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Farewell to a Fighter

Jacob’s Secret Behind Jewish Resilience

    Rabbi YY Jacobson

    1551 views
  • November 15, 2010
  • |
  • 8 Kislev 5771

Rabbi Levi Yitzchak Deitsch with three of his children

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Class Summary:

Farewell to a Fighter - Jacob’s Secret Behind Jewish Resilience
Dedicated by David and Eda Schottenstein- In the loving memory of: Rabbi Levi Yitzchok ben Zalman Yuda Deitsch and Alta Shula Swerdlov. And in honor of the birth of our daughterYetta Alta Shula, "Aliyah"
This past Sunday morning, I bid farewell to a lifelong friend, who died on Shabbat at the age of 34, after a three-year battle with lung and stomach cancer.
 
Rabbi Levi Yitzchak Deitsch was Chabad’s ambassador to Tyson’s Corner, Virginia, where he and his wife Miriam built a remarkable Jewish center and led a vibrant community. Levi is survived by his wife, four children, his mother, siblings, and many grieving family members and friends.
 
I had known Levi for many years. Among other things, we shared a passion for unhealthy, delicious kosher food. Levi loved people; he knew how to celebrate life to the fullest, and had a heart of gold. His passion was to help people, never allowing awkwardness or fear to stifle his insatiable zest for giving. His laugh was contagious, his wittiness charming, and his people’s skills impressive. I have always appreciated these qualities in him, but—as I came to realize—I never recognized who he truly was.
 
Then, three years ago, he was struck with a terrible illness. I traveled numerous times to Virginia to visit Levi. There I encountered a new dimension to him—an unwavering courage and faith.
I took a trip to his hospital bed just a few days before his passing. He was physically drained, receiving oxygen, his body tormented from years of a ravaging illness. But he still had that glitter in his eye, that spark of life. He said these words to me: “I will overcome!” Never have I come closer to understanding that scene in Genesis 32, read in this week’s portion, Vayishlach, in which Jacob wrestles with an unknown and unnamed adversary from night until the break of day.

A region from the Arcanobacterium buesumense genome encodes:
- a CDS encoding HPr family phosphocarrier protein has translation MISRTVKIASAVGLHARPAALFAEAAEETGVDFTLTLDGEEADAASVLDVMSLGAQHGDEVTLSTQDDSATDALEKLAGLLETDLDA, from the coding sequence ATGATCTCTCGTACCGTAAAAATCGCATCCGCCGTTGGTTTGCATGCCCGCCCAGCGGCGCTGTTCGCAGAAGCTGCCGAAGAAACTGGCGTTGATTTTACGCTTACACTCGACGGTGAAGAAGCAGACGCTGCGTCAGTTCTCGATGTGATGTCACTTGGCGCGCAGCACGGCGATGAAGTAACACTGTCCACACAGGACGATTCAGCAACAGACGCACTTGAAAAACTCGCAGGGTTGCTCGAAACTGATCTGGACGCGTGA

“Bless Me”
 
22 years earlier Jacob had left home, fearing that his brother Esau, whose blessing he had taken, would kill him. Now he is returning, when he hears that Esau in on his way to meet him with a force of 400 men. Jacob, says the Bible, was “very afraid and distressed.” It is then that the famous scene occurs: “Jacob was left alone, and a man wrestled with him till daybreak.”
 
The mysterious man tries to kill Jacob. Then, “when he sees that he cannot defeat him,” he maims Jacob, causing him to limp. And yet at the end of a long, struggling night, Jacob says to the stranger: “I will not let you go until you bless me.” His adversary blesses him.
 
This is a strange episode. The mysterious man was attempting to kill Jacob. Unable to achieve that, he goes for “second best:” he wounds him. Why would Jacob ask him for a blessing, saying “Bless me?” Is this how you bid farewell to a gangster who attempted to destroy you?
 
But Jacob was teaching us the secret of Jewish identity and resilience. To be a Jew is to posses that unique ability to say to every crisis: “I will not let you go until you bless me.” I know that deep down your objective is to elevate me, to bring me to a higher place, to climb the mountain leading to the truth. If G-d is truly everywhere, it means that somehow G-d is within every challenge and crisis too; somehow you will propel me to emerge stronger, wiser, more blessed.
 
The Miracle
 
When that horrific illness came in the midst of night to wrestle Levi and kill him, he fought with tenaciousness and determination. He was determined to reach the break of dawn. The illness maimed him severely, yet he declared, time and time again, “I will not let you go till you bless me.” I will not only emerge triumphant, but I will grow from you. My life will prosper like never before. And wonder of wonders, days before his death, as the doctors shared their predictions, he still refused to blink. “Nature and miracles are both a manifestation of Divine energy,” he told me during those last days. “The same Creator who gave me the illness can take it if He so desires.”
 
Doctors kept on saying he had a few days left. Each time, he surprised them. Yet at the end, G-d decided to take him. The miracle did not happen.
 
And then I realized: Levi himself—he was the miracle. He did not let go, and in the process, all of us were blessed.
 
Farewell my dear friend. With your life, we have all been enriched and blessed; with your passing, we are impoverished. I will miss you Levi.
 
(To make a donation to the special family fund, please click here).

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    Rabbi YY Jacobson
    • November 15, 2010
    • |
    • 8 Kislev 5771
    • |
    • 1551 views
    • Comment
    Dedicated by David and Eda Schottenstein- In the loving memory of: Rabbi Levi Yitzchok ben Zalman Yuda Deitsch and Alta Shula Swerdlov. And in honor of the birth of our daughterYetta Alta Shula, "Aliyah"

    Class Summary:

    Farewell to a Fighter - Jacob’s Secret Behind Jewish Resilience

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